Solution for: The Rufous Hare-Wallaby

Answer Table

1. 10/ten million 8. (strong) medicinal powers
2. cats and foxes/ foxes and cats 9. skills and knowledge
3. monitored 10. FALSE
4. fire 11. TRUE
5. extinct 12. NOT GIVEN
6. 5/five months 13. TRUE
7. 15/fifteen weeks

Follow us on Facebook

 Found a mistake? Let us know!

 Share this Practice Test

Advertisement

Exam Review

The Rufous Hare-Wallaby

The Rufous Hare-Wallaby is a species of Australian kangaroo, usually known by its Aboriginal name, ‘mala’. At one time, there may have been as many as ten million of these little animals across the arid and semi-arid landscape of Australia, but their populations, like those of so many other small endemic species, were devastated when cats and foxes were introduced - indeed, during the 1950s it was thought that the mala was extinct. But in 1964, a small colony was found 450 miles northwest of Alice Springs in the Tanami Desert. And 12 years later, a second small colony was found nearby. Very extensive surveys were made throughout historical mala range - but no other traces were found.

Throughout the 1970s and 1980s, scientists from the Parks and Wildlife Commission of the Northern Territory monitored these two populations. At first it seemed that they were holding their own. Then in late 1987, every one of the individuals of the second and smaller of the wild colonies was killed. From examination of the tracks in the sand, it seemed that just one single fox had been responsible. And then, in October 1991, a wild-fire destroyed the entire area occupied by the remaining colony. Thus the mala was finally pronounced extinct in the wild.

Fortunately, ten years earlier, seven individuals had been captured, and had become the founders of a captive breeding programme at the Arid Zone Research Institute in Alice Springs; and that group had thrived. Part of this success is due to the fact that the female can breed when she is just five months old and can produce up to three young a year. Like other kangaroo species, the mother carries her young - known as a joey - in her pouch for about 15 weeks, and she can have more than one joey at the same time.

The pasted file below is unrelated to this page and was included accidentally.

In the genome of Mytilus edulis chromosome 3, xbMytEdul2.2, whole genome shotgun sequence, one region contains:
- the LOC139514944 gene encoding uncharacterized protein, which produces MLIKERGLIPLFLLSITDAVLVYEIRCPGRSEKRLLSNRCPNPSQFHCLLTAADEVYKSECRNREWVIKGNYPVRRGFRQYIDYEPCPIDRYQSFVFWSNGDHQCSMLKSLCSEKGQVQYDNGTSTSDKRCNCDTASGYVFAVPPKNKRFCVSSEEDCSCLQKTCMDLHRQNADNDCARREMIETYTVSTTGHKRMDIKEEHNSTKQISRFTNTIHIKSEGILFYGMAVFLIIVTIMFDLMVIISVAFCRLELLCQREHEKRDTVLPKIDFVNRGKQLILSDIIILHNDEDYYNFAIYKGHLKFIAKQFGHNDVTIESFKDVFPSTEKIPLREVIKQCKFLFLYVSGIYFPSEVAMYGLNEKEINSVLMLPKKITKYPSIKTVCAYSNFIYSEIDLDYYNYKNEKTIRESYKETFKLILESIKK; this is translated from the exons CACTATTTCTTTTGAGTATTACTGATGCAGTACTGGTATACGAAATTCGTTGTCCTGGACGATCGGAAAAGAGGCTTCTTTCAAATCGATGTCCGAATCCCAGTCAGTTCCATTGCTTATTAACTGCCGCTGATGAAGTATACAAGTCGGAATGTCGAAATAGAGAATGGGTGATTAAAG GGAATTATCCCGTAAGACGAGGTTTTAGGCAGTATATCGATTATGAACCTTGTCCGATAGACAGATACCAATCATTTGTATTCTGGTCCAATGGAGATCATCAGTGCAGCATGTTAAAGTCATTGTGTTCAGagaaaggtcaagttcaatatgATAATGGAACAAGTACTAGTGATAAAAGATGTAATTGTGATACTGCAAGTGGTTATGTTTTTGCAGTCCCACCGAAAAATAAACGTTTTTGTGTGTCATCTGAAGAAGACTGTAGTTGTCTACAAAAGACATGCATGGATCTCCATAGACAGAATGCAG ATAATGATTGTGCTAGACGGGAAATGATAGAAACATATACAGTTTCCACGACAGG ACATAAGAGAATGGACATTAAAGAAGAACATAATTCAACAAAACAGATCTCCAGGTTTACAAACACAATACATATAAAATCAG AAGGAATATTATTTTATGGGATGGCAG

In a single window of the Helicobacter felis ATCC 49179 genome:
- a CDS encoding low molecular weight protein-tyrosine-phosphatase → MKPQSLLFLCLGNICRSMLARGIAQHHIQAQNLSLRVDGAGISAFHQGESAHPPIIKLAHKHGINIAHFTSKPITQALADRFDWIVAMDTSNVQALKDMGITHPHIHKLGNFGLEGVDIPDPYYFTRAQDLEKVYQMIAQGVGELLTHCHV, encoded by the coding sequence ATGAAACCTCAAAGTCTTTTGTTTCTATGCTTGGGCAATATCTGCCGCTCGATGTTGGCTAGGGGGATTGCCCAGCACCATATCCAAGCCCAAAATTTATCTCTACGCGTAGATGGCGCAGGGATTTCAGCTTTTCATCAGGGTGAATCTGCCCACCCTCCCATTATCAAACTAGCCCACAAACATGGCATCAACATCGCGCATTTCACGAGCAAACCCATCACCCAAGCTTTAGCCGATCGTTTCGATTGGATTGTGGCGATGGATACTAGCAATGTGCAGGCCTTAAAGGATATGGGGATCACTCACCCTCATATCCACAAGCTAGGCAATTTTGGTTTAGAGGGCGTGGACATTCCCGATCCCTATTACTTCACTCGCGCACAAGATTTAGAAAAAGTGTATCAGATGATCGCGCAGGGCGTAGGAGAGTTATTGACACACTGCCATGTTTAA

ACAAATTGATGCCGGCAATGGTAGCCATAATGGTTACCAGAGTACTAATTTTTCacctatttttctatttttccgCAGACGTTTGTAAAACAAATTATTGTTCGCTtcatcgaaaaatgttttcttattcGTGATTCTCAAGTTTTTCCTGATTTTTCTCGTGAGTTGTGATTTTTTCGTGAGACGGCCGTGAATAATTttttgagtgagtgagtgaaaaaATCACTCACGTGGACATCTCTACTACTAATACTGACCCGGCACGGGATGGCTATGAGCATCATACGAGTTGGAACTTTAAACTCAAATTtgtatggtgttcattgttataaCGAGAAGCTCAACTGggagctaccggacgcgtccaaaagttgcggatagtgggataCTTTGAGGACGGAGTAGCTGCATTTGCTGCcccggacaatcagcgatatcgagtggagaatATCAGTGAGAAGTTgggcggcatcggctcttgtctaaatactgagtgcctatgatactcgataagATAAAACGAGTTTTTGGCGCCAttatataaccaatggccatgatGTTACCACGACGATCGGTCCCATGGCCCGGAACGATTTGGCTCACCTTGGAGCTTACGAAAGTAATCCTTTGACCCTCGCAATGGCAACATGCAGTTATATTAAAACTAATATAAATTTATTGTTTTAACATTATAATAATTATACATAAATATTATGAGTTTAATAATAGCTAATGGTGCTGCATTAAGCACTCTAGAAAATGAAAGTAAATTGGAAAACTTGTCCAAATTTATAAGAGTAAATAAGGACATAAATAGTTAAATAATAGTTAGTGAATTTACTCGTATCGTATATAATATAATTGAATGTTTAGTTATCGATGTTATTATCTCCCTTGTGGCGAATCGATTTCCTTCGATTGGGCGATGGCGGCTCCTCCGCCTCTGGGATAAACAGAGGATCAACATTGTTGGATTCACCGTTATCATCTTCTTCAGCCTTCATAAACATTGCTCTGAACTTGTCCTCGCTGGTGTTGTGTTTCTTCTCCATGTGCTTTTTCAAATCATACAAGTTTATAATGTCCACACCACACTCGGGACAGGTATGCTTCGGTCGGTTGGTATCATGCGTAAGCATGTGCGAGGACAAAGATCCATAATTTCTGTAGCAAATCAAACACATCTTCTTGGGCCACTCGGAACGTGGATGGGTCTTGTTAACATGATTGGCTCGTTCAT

In the early 1980s, there were enough mala in the captive population to make it feasible to start a reintroduction programme. But first it was necessary to discuss this with the leaders of the Yapa people. Traditionally, the mala had been an important animal in their culture, with strong medicinal powers for old people. It had also been an important food source, and there were concerns that any mala returned to the wild would be killed for the pot. And so, in 1980, a group of key Yapa men was invited to visit the proposed reintroduction area. The skills and knowledge of the Yapa would play a significant and enduring role in this and all other mala projects.

With the help of the local Yapa, an electric fence was erected around 250 acres of suitable habitat, about 300 miles'northwest of Alice Springs so that the mala could adapt while protected from predators. By 1992, there were about 150 mala in their enclosure, which became known as the Mala Paddock. However, all attempts to reintroduce mala from the paddocks into the unfenced wild were unsuccessful, so in the end the reintroduction programme was abandoned. The team now faced a situation where mala could be bred, but not released into the wild again.